Haydock Catholic Bible Commentary
Debbora probably composed this most flowery and animated canticle, ver. 3, 7. (Calmet)
Lord. Hebrew may have different senses: "bless the Lord for having avenged Israel, the people willingly exposing themselves, or shewing their concurrence." Roman Septuagint, "What was hidden has been disclosed in Israel, when the people shewed their good will, bless the Lord." Pora, which the Vulgate has not expressed, commonly means to disclose, liberate, &c.; ethondob signifies to give freely, to expose one's self, &c. Septuagint and Theodotion together, (Calmet) and the Alexandrian copy have, "bless the Lord, for that leaders have risen up in Israel, and the people have shewn their good will." These two things were to be greatly desired, as a general can do but little without an obedient army, and the latter is, in a manner, useless, without a head. Both had been wanting in Israel for some time, and even still, some of the tribes seem to be blamed for not co-operating with zeal, ver. 15, &c. This verse is repeated as a kind of chorus, ver. 9. The zeal and concord of the little troop, which had met the formidable army of Sisara, deserved the highest applause. (Haydock) --- Men bless God when they give him thanks; superiors bless by imparting some spiritual benefit. (Worthington)
Kings. She invites all who have authority, whether in or out of Israel, to attend unto the dispensations of Providence. God alternatively cherishes and corrects his people. David makes a similar appeal to all kings and judges, Psalm ii. 10. --- It is I. She dwells with a degree of rapture on the thought that God had shewn his power so wonderfully, and had effected his gracious purpose by the hand of a woman! (Haydock) --- She directed Barac. (Worthington)
Edom. Sinai, where God gave his law amid thunder and lightning, was situated in Idumea. (Calmet) --- God displayed his glory on this mountain, and also on Mount Seir, Deuteronomy xxxiii. 2. Some believe that Debbora compares the wonders which attended the late victory, with those which God wrought when he led his victorious bands though the desert, and conquered the countries of Sehon, &c. (Haydock) --- He provided for the wants of his people, even in the most desolate regions, giving them water out of the hard (Calmet) rock of Horeb or Sinai, (Haydock) and causing all nature to change her appearance at his approach, Psalm lxvii. 8., and Exodus xix. 18. (Calmet)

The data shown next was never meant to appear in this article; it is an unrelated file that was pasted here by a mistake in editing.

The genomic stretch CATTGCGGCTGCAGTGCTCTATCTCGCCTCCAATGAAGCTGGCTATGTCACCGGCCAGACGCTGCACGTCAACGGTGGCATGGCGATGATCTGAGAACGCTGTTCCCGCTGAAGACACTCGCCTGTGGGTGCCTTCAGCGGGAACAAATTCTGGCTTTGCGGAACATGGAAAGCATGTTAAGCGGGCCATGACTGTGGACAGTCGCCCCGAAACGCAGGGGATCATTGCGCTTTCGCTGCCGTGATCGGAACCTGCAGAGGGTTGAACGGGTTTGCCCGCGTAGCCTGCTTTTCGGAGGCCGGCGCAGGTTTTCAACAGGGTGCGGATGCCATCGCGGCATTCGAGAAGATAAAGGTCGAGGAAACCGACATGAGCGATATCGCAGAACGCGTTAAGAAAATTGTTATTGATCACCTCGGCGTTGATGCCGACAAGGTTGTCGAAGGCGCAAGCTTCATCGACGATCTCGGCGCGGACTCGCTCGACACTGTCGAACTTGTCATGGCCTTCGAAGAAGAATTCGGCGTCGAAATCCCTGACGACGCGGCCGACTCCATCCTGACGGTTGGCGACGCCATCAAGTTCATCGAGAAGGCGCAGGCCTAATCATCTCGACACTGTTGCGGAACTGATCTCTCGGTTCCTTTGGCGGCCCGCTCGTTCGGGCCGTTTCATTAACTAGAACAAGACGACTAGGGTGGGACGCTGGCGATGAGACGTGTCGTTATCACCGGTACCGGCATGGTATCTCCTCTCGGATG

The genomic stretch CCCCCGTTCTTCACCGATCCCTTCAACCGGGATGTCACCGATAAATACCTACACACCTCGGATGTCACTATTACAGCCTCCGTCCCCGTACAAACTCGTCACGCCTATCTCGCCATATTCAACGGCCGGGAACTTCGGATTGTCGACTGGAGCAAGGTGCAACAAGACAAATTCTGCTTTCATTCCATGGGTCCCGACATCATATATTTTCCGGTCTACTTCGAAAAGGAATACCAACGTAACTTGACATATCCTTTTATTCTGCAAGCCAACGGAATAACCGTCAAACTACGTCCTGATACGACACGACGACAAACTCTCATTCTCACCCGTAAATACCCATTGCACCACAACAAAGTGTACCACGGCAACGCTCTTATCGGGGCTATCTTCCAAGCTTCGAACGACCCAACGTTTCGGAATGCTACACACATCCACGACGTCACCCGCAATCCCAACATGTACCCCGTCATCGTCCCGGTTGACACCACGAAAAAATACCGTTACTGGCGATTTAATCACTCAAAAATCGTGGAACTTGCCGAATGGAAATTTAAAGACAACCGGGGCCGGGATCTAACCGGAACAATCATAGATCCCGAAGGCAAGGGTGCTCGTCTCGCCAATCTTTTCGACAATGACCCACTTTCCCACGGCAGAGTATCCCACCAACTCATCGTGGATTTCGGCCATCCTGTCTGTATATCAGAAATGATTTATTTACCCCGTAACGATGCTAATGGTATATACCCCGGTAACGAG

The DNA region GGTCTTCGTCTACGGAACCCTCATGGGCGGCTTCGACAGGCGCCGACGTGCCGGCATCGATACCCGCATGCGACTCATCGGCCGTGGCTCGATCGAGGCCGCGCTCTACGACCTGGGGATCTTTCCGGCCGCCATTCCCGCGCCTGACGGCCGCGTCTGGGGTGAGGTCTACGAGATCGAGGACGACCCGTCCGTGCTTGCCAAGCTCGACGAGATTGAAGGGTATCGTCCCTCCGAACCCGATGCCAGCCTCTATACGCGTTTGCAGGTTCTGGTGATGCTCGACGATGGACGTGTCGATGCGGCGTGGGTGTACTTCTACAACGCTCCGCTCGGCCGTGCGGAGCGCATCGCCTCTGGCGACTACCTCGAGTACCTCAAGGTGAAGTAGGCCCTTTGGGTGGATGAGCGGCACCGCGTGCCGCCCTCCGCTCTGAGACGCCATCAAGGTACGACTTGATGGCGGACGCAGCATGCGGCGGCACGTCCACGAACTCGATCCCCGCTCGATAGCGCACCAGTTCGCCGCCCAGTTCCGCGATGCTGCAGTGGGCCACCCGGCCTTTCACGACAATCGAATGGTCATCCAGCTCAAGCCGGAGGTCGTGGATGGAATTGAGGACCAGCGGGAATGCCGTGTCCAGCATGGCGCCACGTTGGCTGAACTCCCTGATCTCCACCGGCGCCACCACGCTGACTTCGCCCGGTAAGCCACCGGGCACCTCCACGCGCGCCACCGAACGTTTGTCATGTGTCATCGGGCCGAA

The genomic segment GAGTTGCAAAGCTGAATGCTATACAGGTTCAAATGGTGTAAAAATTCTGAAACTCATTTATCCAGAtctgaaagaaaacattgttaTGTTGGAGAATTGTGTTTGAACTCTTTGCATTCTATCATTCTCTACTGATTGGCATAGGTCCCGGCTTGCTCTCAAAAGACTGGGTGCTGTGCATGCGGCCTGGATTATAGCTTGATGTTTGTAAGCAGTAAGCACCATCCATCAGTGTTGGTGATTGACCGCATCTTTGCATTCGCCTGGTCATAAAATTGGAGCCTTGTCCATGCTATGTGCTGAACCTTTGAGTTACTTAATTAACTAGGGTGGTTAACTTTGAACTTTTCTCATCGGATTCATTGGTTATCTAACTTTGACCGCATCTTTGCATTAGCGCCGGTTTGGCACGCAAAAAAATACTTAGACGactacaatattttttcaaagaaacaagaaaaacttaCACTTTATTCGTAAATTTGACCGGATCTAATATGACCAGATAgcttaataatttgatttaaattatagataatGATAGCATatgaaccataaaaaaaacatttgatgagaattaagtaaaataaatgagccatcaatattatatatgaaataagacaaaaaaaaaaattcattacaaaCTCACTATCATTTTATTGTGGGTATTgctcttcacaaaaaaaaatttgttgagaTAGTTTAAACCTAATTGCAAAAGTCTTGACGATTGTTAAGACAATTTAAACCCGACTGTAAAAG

The paths rested. The ways to the sanctuary of God were unfrequented; and men walked in the bye-ways of error and sin. (Challoner) --- Though Samgar and Jehel were so remarkable for their valour, as they had manifested on a late occasion, yet they did not prevent the incursions of the enemy both on the south and north. (Haydock) --- The merchants durst not travel, as usual, through the country. (Drusius) --- God had threatened the faithless Israel with this punishment, Leviticus xxvi. 22., and Lamentations i. 4., and Isaias xxiii. 8. (Calmet) --- They that went by them formerly without apprehension, are now forced to seek out bye-ways. (Haydock) --- Thus was justly punished the negligence of those who observed not the festivals of the Lord, nor frequented his tabernacle. (Menochius)